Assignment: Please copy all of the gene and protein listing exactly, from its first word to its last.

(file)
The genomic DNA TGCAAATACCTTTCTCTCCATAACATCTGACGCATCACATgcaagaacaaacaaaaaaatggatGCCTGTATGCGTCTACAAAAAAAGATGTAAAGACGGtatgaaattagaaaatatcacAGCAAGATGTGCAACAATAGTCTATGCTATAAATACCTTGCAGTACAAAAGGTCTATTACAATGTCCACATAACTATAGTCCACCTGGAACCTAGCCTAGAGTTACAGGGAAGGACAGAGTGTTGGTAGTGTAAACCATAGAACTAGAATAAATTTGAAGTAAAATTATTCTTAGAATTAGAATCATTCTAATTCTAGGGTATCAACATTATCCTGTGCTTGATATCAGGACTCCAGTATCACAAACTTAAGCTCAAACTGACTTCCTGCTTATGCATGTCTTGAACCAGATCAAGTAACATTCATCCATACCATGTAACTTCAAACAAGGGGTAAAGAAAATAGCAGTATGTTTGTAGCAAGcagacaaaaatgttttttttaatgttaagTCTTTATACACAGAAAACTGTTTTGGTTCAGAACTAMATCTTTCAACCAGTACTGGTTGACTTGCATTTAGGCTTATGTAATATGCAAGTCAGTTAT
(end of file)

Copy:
The genomic DNA TGCAAATACCTTTCTCTCCATAACATCTGACGCATCACATgcaagaacaaacaaaaaaatggatGCCTGTATGCGTCTACAAAAAAAGATGTAAAGACGGtatgaaattagaaaatatcacAGCAAGATGTGCAACAATAGTCTATGCTATAAATACCTTGCAGTACAAAAGGTCTATTACAATGTCCACATAACTATAGTCCACCTGGAACCTAGCCTAGAGTTACAGGGAAGGACAGAGTGTTGGTAGTGTAAACCATAGAACTAGAATAAATTTGAAGTAAAATTATTCTTAGAATTAGAATCATTCTAATTCTAGGGTATCAACATTATCCTGTGCTTGATATCAGGACTCCAGTATCACAAACTTAAGCTCAAACTGACTTCCTGCTTATGCATGTCTTGAACCAGATCAAGTAACATTCATCCATACCATGTAACTTCAAACAAGGGGTAAAGAAAATAGCAGTATGTTTGTAGCAAGcagacaaaaatgttttttttaatgttaagTCTTTATACACAGAAAACTGTTTTGGTTCAGAACTAMATCTTTCAACCAGTACTGGTTGACTTGCATTTAGGCTTATGTAATATGCAAGTCAGTTAT